At the moment the total number of ECRA member organizations is 19.
British Cave Rescue Council (BCRC)
Corpo Nazionale Soccorso Alpino e Speleologico – CNSAS
Corpul Român Salvaspeo – CORSA
Gorska Služba Spašavanja Crne Gore
Höhlenrettungsverbund Deutschland (HRVD)
Gorska Služba Spasavanja Srbije – GSS RS
Hoehlenrettung Baden-Württemberg e.V.
Verein für Höhlenkunde in München
Hrvatska Gorska Služba Spašavanja – HGSS
Jamarska Reševalna Služba Slovenije – JRS
Magyar Barlangi Mentőszolgálat
Österreichische Höhlenrettung (ÖHR) / Austrian Cave Rescue Association
Пещерно спасяване / Cave Rescue Bulgaria
Savez Gorskih Službi Spašavanja u BiH – GSSUBIH
GRJ (Cave Rescue Group) – Poland
Cave Rescue Commission – Turkey
Federação Portuguesa de Espeleologia
Picture slideshows and movies were presented in the evenings. For the first time was presented the Italian movie about the extremely hard cave rescue action in the Riesending cave in 2014, where more than 200 rescuers participated from Austria, Germany, Switzerland, Italy and Croatia. In addition, the movie created for the 50th year of the UIS founding (1965-2015) was shown.
Of course, integral part of the program was the mandatory night party with music and dances. At the last night thanks to the music set prepared by Dinko, the party lasted until the early morning.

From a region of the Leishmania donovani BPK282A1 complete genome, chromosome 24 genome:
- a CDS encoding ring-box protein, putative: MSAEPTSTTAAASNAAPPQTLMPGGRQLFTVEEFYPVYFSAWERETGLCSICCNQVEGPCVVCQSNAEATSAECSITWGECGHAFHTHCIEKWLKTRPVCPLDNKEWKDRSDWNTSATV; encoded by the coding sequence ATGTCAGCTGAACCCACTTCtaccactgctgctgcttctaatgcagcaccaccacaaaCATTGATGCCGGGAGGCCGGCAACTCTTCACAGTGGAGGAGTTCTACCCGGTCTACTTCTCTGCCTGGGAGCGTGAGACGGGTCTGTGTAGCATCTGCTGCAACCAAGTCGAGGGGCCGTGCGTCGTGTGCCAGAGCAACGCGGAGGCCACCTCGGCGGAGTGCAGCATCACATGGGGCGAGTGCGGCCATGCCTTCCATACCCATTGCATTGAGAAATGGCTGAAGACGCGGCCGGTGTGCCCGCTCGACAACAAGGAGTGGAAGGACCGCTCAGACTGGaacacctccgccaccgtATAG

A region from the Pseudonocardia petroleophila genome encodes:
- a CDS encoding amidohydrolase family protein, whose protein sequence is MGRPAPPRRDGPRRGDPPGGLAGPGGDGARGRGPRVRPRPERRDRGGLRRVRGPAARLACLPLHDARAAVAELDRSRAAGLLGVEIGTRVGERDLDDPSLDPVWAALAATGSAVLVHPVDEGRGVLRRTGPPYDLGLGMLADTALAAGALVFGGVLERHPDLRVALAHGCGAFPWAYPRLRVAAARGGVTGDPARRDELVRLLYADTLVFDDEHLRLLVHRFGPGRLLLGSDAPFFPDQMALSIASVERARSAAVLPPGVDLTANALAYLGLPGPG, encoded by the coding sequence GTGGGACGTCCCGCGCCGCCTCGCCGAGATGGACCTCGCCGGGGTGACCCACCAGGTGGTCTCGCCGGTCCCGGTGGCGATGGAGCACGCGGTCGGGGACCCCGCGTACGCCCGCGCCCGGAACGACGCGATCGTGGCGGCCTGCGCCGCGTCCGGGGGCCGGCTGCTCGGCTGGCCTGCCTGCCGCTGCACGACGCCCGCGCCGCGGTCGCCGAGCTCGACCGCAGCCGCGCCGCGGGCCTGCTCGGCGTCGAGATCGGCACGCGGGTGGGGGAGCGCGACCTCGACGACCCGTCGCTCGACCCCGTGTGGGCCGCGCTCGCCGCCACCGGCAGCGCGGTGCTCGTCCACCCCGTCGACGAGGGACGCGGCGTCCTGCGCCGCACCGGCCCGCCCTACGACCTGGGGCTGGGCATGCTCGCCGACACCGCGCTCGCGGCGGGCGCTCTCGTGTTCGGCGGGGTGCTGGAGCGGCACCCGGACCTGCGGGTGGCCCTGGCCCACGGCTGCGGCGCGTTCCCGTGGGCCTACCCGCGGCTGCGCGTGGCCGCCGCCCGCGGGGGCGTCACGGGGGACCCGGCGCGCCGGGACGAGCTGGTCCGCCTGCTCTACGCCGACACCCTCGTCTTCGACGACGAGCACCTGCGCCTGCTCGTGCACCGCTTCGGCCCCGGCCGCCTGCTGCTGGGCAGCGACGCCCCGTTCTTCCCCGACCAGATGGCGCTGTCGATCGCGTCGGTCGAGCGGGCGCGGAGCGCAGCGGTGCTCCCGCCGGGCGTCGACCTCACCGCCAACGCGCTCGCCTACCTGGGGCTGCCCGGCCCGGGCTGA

Cave diving exercise
On Saturday, 7th of October a cave-diving training was conducted in the “Dushnika” cave where rescuers and specially trained cave divers from Bulgaria, Slovenia, Serbia and Hungary participated. The main goal of the training was to evacuate a victim trapped behind a syphon. The cave divers had to transport the stretcher to the other side of the syphon, to provide first aid, to equip the victim with a mask and breathing equipment and again using the stretcher to transport him outside of the cave.
The joint international exercise of rescue cave divers were shown on the national BTV channel.
International cave rescue exercise
As a part of the activities from the 11th European Cave Rescue meeting on 29th and 30th of September an International exercise was conducted with the participation of cave rescuers from Austria, Bulgaria, Great Britain, Poland, Slovenia and Iceland. Accidents were simulated in the caves “Balabanova dupka” and “Granicharskata”, situated close to the village of Komshtica, Godech Municipality.
In “Balabanova dupka”, an underground camp was organized for the victim and a communication channel connecting the cave with the base camp outside.